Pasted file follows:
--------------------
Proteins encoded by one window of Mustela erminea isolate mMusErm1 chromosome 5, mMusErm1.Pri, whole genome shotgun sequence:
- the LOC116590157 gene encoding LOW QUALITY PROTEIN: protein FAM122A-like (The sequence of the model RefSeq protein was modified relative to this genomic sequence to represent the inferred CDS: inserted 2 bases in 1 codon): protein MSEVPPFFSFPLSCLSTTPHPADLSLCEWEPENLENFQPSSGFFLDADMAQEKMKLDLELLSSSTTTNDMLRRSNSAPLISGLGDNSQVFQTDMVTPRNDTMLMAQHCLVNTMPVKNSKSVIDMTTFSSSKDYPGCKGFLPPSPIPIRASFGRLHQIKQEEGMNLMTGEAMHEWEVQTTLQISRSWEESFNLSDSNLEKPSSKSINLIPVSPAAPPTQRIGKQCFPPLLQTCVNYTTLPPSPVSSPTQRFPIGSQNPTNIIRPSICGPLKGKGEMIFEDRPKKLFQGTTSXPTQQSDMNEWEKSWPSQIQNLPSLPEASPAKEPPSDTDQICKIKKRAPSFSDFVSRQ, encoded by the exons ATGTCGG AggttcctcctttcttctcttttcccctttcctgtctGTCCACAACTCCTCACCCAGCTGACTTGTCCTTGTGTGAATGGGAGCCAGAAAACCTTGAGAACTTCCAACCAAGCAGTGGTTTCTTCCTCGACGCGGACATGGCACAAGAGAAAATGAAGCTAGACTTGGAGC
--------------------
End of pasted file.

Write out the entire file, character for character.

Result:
Proteins encoded by one window of Mustela erminea isolate mMusErm1 chromosome 5, mMusErm1.Pri, whole genome shotgun sequence:
- the LOC116590157 gene encoding LOW QUALITY PROTEIN: protein FAM122A-like (The sequence of the model RefSeq protein was modified relative to this genomic sequence to represent the inferred CDS: inserted 2 bases in 1 codon): protein MSEVPPFFSFPLSCLSTTPHPADLSLCEWEPENLENFQPSSGFFLDADMAQEKMKLDLELLSSSTTTNDMLRRSNSAPLISGLGDNSQVFQTDMVTPRNDTMLMAQHCLVNTMPVKNSKSVIDMTTFSSSKDYPGCKGFLPPSPIPIRASFGRLHQIKQEEGMNLMTGEAMHEWEVQTTLQISRSWEESFNLSDSNLEKPSSKSINLIPVSPAAPPTQRIGKQCFPPLLQTCVNYTTLPPSPVSSPTQRFPIGSQNPTNIIRPSICGPLKGKGEMIFEDRPKKLFQGTTSXPTQQSDMNEWEKSWPSQIQNLPSLPEASPAKEPPSDTDQICKIKKRAPSFSDFVSRQ, encoded by the exons ATGTCGG AggttcctcctttcttctcttttcccctttcctgtctGTCCACAACTCCTCACCCAGCTGACTTGTCCTTGTGTGAATGGGAGCCAGAAAACCTTGAGAACTTCCAACCAAGCAGTGGTTTCTTCCTCGACGCGGACATGGCACAAGAGAAAATGAAGCTAGACTTGGAGC